As ever at Downing Street press conferences, Boris Johnson’s scientific advisors deployed their graphs skillfully to back up the warnings of potential catastrophe.
The by now all-too-familiar vertiginous lines were intended to leave the public in no doubt about the consequences of not delaying freedom until July 19.
But take a closer look and the choice of graphs is arguably disingenuous: the slides are most revealing for what they failed to include.
We were shown a graph comparing the change in the proportion of under- and over-65s admitted to hospital in January and May/June.
This showed a big jump in the under-65s column, a point Prof Chris Whitty, England’s Chief Medical Officer, took pains to emphasise.
The problem is that this fails to show just how much lower the raw numbers are now.
In reality, there were 95,172 admissions for Covid in England between Jan 1 and 28, compared with 2,851 between May 16 and June 12.
However, a brief glance at the Downing Street graph – and that’s all the general public will have had the chance to do – could well give the impression that the situation in hospitals is worse than last winter.
This comparison is also weakened by the timing chosen by the Government.
Cases are generally distributed in younger age groups towards the start of a period of opening up, as these people are more likely to return to work in person or to socialise.
In September, at the start of the second wave, those aged 18-to-64 comprised 51 per cent of admissions compared with 60 per cent in May. This was higher than it was for the over-65 age group.
The Telegraph’s own graph below – showing, crucially, the actual numbers of patients in hospitals – demonstrates how incomparably better the current situation is.
The young are now being admitted to hospital – but levels are still much lower
On Tuesday morning, Sir Simon Stevens, the chief executive of NHS England, revealed that just one per cent of hospital beds are currently occupied by Covid patients, with most of those young.
Sir Simon also said hospitals are in a “much better position” than last year.
The age distribution has “flipped” he said, so those under-65 now make up 70 per cent of cases
The North West
The second graph deployed by Prof Whitty to illustrate the supposed pressure felt by hospitals was problematic in a different way.
It showed the average number of weekly hospital admissions per 100,000 for both the North West and England as a whole.
Snaking left to right by month, the lines appear to rise sharply – particularly for the North West – in the past two weeks.
The problem is one of scale.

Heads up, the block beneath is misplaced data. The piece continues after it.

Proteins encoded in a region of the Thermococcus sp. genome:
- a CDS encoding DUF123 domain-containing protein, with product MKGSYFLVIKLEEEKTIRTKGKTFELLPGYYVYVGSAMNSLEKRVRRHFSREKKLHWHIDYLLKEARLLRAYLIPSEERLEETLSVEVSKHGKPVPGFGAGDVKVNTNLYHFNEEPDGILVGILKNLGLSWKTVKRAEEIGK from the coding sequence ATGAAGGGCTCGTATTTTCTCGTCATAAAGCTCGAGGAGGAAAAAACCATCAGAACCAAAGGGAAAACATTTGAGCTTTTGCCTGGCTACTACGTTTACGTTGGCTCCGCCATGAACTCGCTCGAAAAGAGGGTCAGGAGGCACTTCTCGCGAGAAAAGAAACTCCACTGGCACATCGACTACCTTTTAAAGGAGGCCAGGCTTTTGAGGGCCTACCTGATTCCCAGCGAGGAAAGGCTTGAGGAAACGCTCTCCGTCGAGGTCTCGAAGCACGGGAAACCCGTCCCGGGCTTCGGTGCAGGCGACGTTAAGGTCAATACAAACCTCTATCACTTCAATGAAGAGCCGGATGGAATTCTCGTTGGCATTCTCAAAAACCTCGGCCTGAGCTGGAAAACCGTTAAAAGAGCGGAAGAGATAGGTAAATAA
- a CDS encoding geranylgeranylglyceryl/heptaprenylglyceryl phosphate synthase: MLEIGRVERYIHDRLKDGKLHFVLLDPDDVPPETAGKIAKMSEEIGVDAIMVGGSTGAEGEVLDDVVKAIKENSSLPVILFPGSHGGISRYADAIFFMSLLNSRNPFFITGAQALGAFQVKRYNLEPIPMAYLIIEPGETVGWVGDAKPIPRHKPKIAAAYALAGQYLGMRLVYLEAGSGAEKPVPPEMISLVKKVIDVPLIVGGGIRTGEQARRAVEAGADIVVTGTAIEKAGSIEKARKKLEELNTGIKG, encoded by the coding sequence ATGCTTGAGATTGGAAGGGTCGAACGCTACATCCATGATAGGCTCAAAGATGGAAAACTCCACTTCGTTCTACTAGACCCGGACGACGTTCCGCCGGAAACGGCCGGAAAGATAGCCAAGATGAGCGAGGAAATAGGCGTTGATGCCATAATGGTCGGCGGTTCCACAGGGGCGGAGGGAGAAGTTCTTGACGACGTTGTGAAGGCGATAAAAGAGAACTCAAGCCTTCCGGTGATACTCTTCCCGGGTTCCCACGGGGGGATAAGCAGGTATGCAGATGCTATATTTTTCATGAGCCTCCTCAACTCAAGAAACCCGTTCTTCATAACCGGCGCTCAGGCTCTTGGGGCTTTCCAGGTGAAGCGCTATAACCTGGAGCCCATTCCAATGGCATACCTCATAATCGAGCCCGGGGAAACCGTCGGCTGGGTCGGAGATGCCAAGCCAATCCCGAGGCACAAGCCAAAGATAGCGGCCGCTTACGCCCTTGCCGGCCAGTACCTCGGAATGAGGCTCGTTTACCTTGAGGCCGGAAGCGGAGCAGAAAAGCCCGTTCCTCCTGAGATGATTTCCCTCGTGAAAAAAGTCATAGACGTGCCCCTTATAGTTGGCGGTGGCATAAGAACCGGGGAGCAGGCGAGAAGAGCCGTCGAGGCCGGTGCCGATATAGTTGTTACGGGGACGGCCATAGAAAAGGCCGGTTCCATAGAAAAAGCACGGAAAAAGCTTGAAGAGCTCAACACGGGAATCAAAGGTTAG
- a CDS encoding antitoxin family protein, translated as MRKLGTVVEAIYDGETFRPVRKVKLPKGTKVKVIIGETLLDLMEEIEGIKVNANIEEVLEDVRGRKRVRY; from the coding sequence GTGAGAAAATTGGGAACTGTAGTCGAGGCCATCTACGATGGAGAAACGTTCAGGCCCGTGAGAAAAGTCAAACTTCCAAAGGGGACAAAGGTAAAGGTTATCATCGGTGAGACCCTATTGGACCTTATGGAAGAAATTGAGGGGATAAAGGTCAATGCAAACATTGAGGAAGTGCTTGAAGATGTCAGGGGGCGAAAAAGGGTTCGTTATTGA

The rise in the North West is significant, but, again, pales in comparison to the second wave.
Admissions are at around five per 100,000 as of June 12, compared with around 20 per 100,000 at the end of December and then over 40 by the peak.
This was in no way evident at last night’s briefing.
On the far left of the government graph, you can just about see the end of the gentle downhill slope, denoting the end of the second wave, at the start of April.
But it would have been far more informative to have shown the colossal mountain of the second wave itself, so the public could have seen how much bigger it was than the recent uptick.
Admissions are rising in the North West – but this pales in comparison to the second wave
Cases by age
The same criticism can be made of the graphs showing the weekly increase in cases, which were also only presented from the beginning of April, rather than December or January.
Properly understanding this metric was further hampered by the failure to set out how the cases break down by age.
Most of England’s new cases are now among the young.
Across all ages, the latest daily rate in England is 67.1 per 100,000 (as of June 9), but for those under-60s the rate is 84.1 per, and for those over 60 it is just 12.6 per 100,000.
Cases are rising in England – but this is being driven by the young
Downing Street’s choice of graphs need to be seen in the context that its own modellers have already admitted that they do not know whether releasing restrictions on June 21 would have caused unsustainable pressure on the NHS.
Arguably, Britain is actually doing better than many scientists had predicted. Undoubtedly, the risk of unlocking has changed as a result of the delta variant, but when compared to the turn of the year it is clear the scale of a ‘third wave’ is not in the same league as those we have already faced.